Memories of bereaved mothers, fathers, wives, and husbands me haunt me on Memorial Day. I recall being a part of next-of-kin notifications after soldiers or family members died. As a Chaplain, I rarely told the grieving, often disbelieving widow, parent or child that they had lost one they had loved. Another officer said those words. Sometimes they didn’t need to speak. Just the sight of two military officer in our dress uniforms at their door told them that the moment that they feared most had arrived. On a few occasions, a spouse had suspected and was waiting outside for us so that the children could be told later. I remember only one time when a young woman had no awareness of why we were walking up her driveway. Sometimes, the family had moved and had not informed the unit. We had to find them. Our goal was they would not learn about this from the news or from someone’s Facebook post, or from a friend who somehow had learned. The Army wanted us to be the ones who told them, who answered the questions we could, who thanked them. Even when they knew, we had to tell them. If the other officer was overcome with emotion, I told them. My usual role was to watch, to listen, to console, and if desired, to pray. I saw and heard denial, but also rage, and at times, simply a numb shock. Most often their prayers might have been like this prayer from Lamentations:
“See, LORD, how distressed I am! I am in torment within, and in my heart I am disturbed, for I have been most rebellious. Outside, the sword bereaves; inside, there is only death. People have heard my groaning, but there is no one to comfort me” (Lamentations 1:20-21a).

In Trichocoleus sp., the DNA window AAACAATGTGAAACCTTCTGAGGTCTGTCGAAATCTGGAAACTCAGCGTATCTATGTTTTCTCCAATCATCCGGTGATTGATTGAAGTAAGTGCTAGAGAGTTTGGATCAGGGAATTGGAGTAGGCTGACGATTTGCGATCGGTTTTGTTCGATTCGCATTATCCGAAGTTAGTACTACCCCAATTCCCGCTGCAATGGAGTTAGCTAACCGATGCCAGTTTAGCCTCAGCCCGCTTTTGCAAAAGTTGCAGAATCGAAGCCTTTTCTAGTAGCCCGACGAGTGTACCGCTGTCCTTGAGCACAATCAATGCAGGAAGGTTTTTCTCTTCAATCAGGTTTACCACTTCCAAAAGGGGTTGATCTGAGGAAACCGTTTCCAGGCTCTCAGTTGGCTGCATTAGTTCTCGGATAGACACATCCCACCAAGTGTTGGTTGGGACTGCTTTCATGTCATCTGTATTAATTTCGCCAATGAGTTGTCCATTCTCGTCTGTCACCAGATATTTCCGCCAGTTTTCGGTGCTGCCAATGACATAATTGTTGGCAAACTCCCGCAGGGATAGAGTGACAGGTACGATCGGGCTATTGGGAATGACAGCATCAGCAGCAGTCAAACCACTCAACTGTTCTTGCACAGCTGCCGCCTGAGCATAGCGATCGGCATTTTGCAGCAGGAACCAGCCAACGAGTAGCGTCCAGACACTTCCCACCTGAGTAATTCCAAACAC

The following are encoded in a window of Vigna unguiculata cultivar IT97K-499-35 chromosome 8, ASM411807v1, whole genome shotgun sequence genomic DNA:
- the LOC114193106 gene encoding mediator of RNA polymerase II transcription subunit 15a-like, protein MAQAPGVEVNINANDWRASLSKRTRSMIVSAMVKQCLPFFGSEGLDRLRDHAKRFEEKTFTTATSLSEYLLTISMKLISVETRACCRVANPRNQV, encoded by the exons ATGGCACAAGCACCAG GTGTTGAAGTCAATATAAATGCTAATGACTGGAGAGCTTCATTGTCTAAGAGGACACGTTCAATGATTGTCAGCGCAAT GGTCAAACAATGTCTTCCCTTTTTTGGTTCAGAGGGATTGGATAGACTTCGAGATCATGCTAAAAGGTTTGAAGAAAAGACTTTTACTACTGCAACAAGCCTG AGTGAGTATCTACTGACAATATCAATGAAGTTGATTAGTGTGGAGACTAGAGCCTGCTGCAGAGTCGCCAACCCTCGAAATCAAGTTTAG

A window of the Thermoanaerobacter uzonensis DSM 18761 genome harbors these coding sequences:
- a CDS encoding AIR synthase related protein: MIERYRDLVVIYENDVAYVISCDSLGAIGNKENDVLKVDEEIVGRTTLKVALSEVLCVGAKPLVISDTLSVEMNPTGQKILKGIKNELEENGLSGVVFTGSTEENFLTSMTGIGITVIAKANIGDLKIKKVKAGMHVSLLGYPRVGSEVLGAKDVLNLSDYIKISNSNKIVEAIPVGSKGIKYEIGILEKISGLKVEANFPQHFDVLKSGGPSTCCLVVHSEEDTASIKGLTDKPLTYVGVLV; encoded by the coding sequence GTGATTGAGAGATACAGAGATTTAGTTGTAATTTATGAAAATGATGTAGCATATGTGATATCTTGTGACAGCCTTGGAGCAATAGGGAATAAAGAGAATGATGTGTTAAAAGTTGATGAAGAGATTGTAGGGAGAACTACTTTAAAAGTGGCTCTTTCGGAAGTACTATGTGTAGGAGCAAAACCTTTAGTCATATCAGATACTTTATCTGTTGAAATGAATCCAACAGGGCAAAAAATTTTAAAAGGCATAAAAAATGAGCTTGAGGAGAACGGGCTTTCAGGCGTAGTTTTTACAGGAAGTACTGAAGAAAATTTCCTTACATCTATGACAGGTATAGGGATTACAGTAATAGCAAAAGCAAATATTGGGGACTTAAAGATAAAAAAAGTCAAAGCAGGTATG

They had not always had perfect relationships. Some had not approved of their loved one’s choosing to serve in the military. Some felt guilt because of past quarrels. Some parent/veterans had survived their own wars, and were broken when they imagined what their child had experienced. Some of them had worked hard in their Soldier’s absence, encouraging other families and sending packages to cheer up those who were deployed. What they all shared besides loss, was that because of their relationship to the Soldier, they too had served our country.
Remember these people on Memorial Day. As you look at rows of tombstones in a military cemetery or attend a Memorial Day event, imagine a family and friends alongside each name. If you’re at the Vietnam Memorial Wall, you may read my uncle’s name – James F. Akins. He had just returned to the combat zone from a leave spent with his wife a few days earlier. Their only child would be born as a result of that leave. My aunt and my cousin lived very different lives without him than they would had he survived. When Uncle Jimmie died, I did not know that I would serve in a combat zone. I did not know that I would be part of a notification team that would tell families of their loss in several states, in Germany, and even in Afghanistan. Those memories haunt me, as I’m sure they do even more with the families and with the other officers who went with me.
Pray for the survivors as you honor the dead.
- Quotation from the Bible is from the New International Version, 2011.
O God who sustains, We honor the dead, our military warriors who gave their lives on our behalf, on Memorial Day. Help us to remember the living who knew them and loved them. Renew our energy that we may be alert when they need us to listen or when they ask us to help them. Comfort and strengthen them. Show them the path to peace. With some of them, Lord, it will be a more arduous trail to navigate. Give them hope and refresh their memories of love and laughter. Help them to know that others grieve with them, and thank them as our hearts are torn by imagining their grief. Show our world the path to peace and to justice. Give our leaders the courage to know when to fight and the wisdom to know when to negotiate. Thank you for our heroes who have fought for us. Protect and heal their survivors. In Jesus’ name, amen.